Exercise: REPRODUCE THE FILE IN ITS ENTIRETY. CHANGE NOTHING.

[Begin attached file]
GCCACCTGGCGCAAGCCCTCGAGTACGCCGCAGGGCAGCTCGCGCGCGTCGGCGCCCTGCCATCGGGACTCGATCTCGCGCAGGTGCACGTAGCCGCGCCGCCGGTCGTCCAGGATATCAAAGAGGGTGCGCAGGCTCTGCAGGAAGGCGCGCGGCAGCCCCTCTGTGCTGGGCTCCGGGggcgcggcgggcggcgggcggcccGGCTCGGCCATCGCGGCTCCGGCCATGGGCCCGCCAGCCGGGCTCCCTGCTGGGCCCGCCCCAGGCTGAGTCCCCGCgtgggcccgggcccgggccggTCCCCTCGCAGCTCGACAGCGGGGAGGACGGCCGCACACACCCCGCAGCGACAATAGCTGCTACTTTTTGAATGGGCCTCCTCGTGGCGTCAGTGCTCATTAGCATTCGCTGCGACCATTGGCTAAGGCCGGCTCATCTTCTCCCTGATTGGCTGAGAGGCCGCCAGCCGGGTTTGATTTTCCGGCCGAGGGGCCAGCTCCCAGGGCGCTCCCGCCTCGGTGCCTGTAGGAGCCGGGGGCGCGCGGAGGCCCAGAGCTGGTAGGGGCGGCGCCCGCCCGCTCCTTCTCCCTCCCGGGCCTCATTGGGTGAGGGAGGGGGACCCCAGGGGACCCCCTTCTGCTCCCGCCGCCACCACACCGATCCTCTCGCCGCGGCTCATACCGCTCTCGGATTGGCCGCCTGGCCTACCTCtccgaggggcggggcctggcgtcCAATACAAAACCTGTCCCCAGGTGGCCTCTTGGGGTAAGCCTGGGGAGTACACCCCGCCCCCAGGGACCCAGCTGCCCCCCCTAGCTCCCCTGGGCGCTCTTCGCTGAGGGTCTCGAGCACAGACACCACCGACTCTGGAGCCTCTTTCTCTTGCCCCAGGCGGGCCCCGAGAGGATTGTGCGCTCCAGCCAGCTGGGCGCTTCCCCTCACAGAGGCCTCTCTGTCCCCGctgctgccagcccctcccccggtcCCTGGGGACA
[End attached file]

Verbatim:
GCCACCTGGCGCAAGCCCTCGAGTACGCCGCAGGGCAGCTCGCGCGCGTCGGCGCCCTGCCATCGGGACTCGATCTCGCGCAGGTGCACGTAGCCGCGCCGCCGGTCGTCCAGGATATCAAAGAGGGTGCGCAGGCTCTGCAGGAAGGCGCGCGGCAGCCCCTCTGTGCTGGGCTCCGGGggcgcggcgggcggcgggcggcccGGCTCGGCCATCGCGGCTCCGGCCATGGGCCCGCCAGCCGGGCTCCCTGCTGGGCCCGCCCCAGGCTGAGTCCCCGCgtgggcccgggcccgggccggTCCCCTCGCAGCTCGACAGCGGGGAGGACGGCCGCACACACCCCGCAGCGACAATAGCTGCTACTTTTTGAATGGGCCTCCTCGTGGCGTCAGTGCTCATTAGCATTCGCTGCGACCATTGGCTAAGGCCGGCTCATCTTCTCCCTGATTGGCTGAGAGGCCGCCAGCCGGGTTTGATTTTCCGGCCGAGGGGCCAGCTCCCAGGGCGCTCCCGCCTCGGTGCCTGTAGGAGCCGGGGGCGCGCGGAGGCCCAGAGCTGGTAGGGGCGGCGCCCGCCCGCTCCTTCTCCCTCCCGGGCCTCATTGGGTGAGGGAGGGGGACCCCAGGGGACCCCCTTCTGCTCCCGCCGCCACCACACCGATCCTCTCGCCGCGGCTCATACCGCTCTCGGATTGGCCGCCTGGCCTACCTCtccgaggggcggggcctggcgtcCAATACAAAACCTGTCCCCAGGTGGCCTCTTGGGGTAAGCCTGGGGAGTACACCCCGCCCCCAGGGACCCAGCTGCCCCCCCTAGCTCCCCTGGGCGCTCTTCGCTGAGGGTCTCGAGCACAGACACCACCGACTCTGGAGCCTCTTTCTCTTGCCCCAGGCGGGCCCCGAGAGGATTGTGCGCTCCAGCCAGCTGGGCGCTTCCCCTCACAGAGGCCTCTCTGTCCCCGctgctgccagcccctcccccggtcCCTGGGGACA